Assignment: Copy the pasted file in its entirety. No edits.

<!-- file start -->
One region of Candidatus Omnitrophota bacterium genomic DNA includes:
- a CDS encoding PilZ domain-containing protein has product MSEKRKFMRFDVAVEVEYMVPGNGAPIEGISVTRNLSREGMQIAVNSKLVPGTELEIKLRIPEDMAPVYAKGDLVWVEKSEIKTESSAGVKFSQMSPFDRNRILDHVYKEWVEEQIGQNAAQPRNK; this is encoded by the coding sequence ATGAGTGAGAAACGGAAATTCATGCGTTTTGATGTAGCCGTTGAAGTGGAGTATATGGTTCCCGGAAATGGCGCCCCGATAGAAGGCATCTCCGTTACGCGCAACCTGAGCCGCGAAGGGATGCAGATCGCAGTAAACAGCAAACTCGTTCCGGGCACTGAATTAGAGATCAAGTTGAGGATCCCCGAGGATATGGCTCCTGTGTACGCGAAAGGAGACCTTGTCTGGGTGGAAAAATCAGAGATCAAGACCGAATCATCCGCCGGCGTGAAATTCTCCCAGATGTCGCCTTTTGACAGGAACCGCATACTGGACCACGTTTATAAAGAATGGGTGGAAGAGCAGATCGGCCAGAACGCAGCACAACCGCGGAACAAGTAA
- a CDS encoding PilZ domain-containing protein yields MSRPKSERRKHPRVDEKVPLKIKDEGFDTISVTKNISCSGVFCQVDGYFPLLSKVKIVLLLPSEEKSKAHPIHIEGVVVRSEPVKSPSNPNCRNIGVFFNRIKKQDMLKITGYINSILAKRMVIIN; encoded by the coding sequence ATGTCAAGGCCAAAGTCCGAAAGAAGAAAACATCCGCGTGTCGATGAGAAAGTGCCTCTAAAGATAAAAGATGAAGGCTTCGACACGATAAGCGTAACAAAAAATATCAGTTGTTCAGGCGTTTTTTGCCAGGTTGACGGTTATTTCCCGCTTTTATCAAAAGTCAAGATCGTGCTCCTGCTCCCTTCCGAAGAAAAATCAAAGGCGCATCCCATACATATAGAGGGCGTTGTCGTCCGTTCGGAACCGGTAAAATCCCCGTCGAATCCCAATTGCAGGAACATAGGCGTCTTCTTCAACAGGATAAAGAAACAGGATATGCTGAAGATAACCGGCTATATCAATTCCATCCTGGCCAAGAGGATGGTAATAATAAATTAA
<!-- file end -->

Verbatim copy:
One region of Candidatus Omnitrophota bacterium genomic DNA includes:
- a CDS encoding PilZ domain-containing protein has product MSEKRKFMRFDVAVEVEYMVPGNGAPIEGISVTRNLSREGMQIAVNSKLVPGTELEIKLRIPEDMAPVYAKGDLVWVEKSEIKTESSAGVKFSQMSPFDRNRILDHVYKEWVEEQIGQNAAQPRNK; this is encoded by the coding sequence ATGAGTGAGAAACGGAAATTCATGCGTTTTGATGTAGCCGTTGAAGTGGAGTATATGGTTCCCGGAAATGGCGCCCCGATAGAAGGCATCTCCGTTACGCGCAACCTGAGCCGCGAAGGGATGCAGATCGCAGTAAACAGCAAACTCGTTCCGGGCACTGAATTAGAGATCAAGTTGAGGATCCCCGAGGATATGGCTCCTGTGTACGCGAAAGGAGACCTTGTCTGGGTGGAAAAATCAGAGATCAAGACCGAATCATCCGCCGGCGTGAAATTCTCCCAGATGTCGCCTTTTGACAGGAACCGCATACTGGACCACGTTTATAAAGAATGGGTGGAAGAGCAGATCGGCCAGAACGCAGCACAACCGCGGAACAAGTAA
- a CDS encoding PilZ domain-containing protein yields MSRPKSERRKHPRVDEKVPLKIKDEGFDTISVTKNISCSGVFCQVDGYFPLLSKVKIVLLLPSEEKSKAHPIHIEGVVVRSEPVKSPSNPNCRNIGVFFNRIKKQDMLKITGYINSILAKRMVIIN; encoded by the coding sequence ATGTCAAGGCCAAAGTCCGAAAGAAGAAAACATCCGCGTGTCGATGAGAAAGTGCCTCTAAAGATAAAAGATGAAGGCTTCGACACGATAAGCGTAACAAAAAATATCAGTTGTTCAGGCGTTTTTTGCCAGGTTGACGGTTATTTCCCGCTTTTATCAAAAGTCAAGATCGTGCTCCTGCTCCCTTCCGAAGAAAAATCAAAGGCGCATCCCATACATATAGAGGGCGTTGTCGTCCGTTCGGAACCGGTAAAATCCCCGTCGAATCCCAATTGCAGGAACATAGGCGTCTTCTTCAACAGGATAAAGAAACAGGATATGCTGAAGATAACCGGCTATATCAATTCCATCCTGGCCAAGAGGATGGTAATAATAAATTAA